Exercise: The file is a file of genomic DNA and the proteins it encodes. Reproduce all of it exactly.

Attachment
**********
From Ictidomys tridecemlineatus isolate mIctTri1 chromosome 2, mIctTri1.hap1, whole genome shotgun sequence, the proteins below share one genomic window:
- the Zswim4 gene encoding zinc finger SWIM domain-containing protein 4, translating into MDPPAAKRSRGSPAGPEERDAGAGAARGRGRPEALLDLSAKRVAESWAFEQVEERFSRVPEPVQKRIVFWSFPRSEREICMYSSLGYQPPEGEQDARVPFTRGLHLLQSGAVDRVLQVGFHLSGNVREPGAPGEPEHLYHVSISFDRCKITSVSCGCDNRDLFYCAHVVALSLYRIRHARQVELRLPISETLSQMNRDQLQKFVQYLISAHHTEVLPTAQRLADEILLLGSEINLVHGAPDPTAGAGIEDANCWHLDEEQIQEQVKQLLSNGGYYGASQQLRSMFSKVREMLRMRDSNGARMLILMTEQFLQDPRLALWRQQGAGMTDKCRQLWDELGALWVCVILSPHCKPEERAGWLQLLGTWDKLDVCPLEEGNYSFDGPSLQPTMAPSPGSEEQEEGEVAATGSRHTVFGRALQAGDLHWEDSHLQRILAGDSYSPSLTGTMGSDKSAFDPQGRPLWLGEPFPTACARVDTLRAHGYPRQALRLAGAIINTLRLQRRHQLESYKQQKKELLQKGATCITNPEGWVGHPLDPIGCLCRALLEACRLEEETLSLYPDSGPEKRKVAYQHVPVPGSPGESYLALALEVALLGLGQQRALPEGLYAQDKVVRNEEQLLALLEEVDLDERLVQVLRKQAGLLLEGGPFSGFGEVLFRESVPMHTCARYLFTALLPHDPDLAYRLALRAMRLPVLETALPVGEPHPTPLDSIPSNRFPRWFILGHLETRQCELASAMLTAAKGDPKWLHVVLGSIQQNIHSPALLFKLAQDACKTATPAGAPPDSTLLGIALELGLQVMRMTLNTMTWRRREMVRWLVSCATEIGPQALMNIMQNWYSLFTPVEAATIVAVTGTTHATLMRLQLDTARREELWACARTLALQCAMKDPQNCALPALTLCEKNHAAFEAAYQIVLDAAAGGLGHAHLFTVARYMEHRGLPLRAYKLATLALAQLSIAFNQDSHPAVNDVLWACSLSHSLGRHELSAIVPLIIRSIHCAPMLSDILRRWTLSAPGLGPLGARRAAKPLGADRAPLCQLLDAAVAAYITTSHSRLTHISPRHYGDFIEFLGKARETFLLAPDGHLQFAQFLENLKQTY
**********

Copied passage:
From Ictidomys tridecemlineatus isolate mIctTri1 chromosome 2, mIctTri1.hap1, whole genome shotgun sequence, the proteins below share one genomic window:
- the Zswim4 gene encoding zinc finger SWIM domain-containing protein 4, translating into MDPPAAKRSRGSPAGPEERDAGAGAARGRGRPEALLDLSAKRVAESWAFEQVEERFSRVPEPVQKRIVFWSFPRSEREICMYSSLGYQPPEGEQDARVPFTRGLHLLQSGAVDRVLQVGFHLSGNVREPGAPGEPEHLYHVSISFDRCKITSVSCGCDNRDLFYCAHVVALSLYRIRHARQVELRLPISETLSQMNRDQLQKFVQYLISAHHTEVLPTAQRLADEILLLGSEINLVHGAPDPTAGAGIEDANCWHLDEEQIQEQVKQLLSNGGYYGASQQLRSMFSKVREMLRMRDSNGARMLILMTEQFLQDPRLALWRQQGAGMTDKCRQLWDELGALWVCVILSPHCKPEERAGWLQLLGTWDKLDVCPLEEGNYSFDGPSLQPTMAPSPGSEEQEEGEVAATGSRHTVFGRALQAGDLHWEDSHLQRILAGDSYSPSLTGTMGSDKSAFDPQGRPLWLGEPFPTACARVDTLRAHGYPRQALRLAGAIINTLRLQRRHQLESYKQQKKELLQKGATCITNPEGWVGHPLDPIGCLCRALLEACRLEEETLSLYPDSGPEKRKVAYQHVPVPGSPGESYLALALEVALLGLGQQRALPEGLYAQDKVVRNEEQLLALLEEVDLDERLVQVLRKQAGLLLEGGPFSGFGEVLFRESVPMHTCARYLFTALLPHDPDLAYRLALRAMRLPVLETALPVGEPHPTPLDSIPSNRFPRWFILGHLETRQCELASAMLTAAKGDPKWLHVVLGSIQQNIHSPALLFKLAQDACKTATPAGAPPDSTLLGIALELGLQVMRMTLNTMTWRRREMVRWLVSCATEIGPQALMNIMQNWYSLFTPVEAATIVAVTGTTHATLMRLQLDTARREELWACARTLALQCAMKDPQNCALPALTLCEKNHAAFEAAYQIVLDAAAGGLGHAHLFTVARYMEHRGLPLRAYKLATLALAQLSIAFNQDSHPAVNDVLWACSLSHSLGRHELSAIVPLIIRSIHCAPMLSDILRRWTLSAPGLGPLGARRAAKPLGADRAPLCQLLDAAVAAYITTSHSRLTHISPRHYGDFIEFLGKARETFLLAPDGHLQFAQFLENLKQTY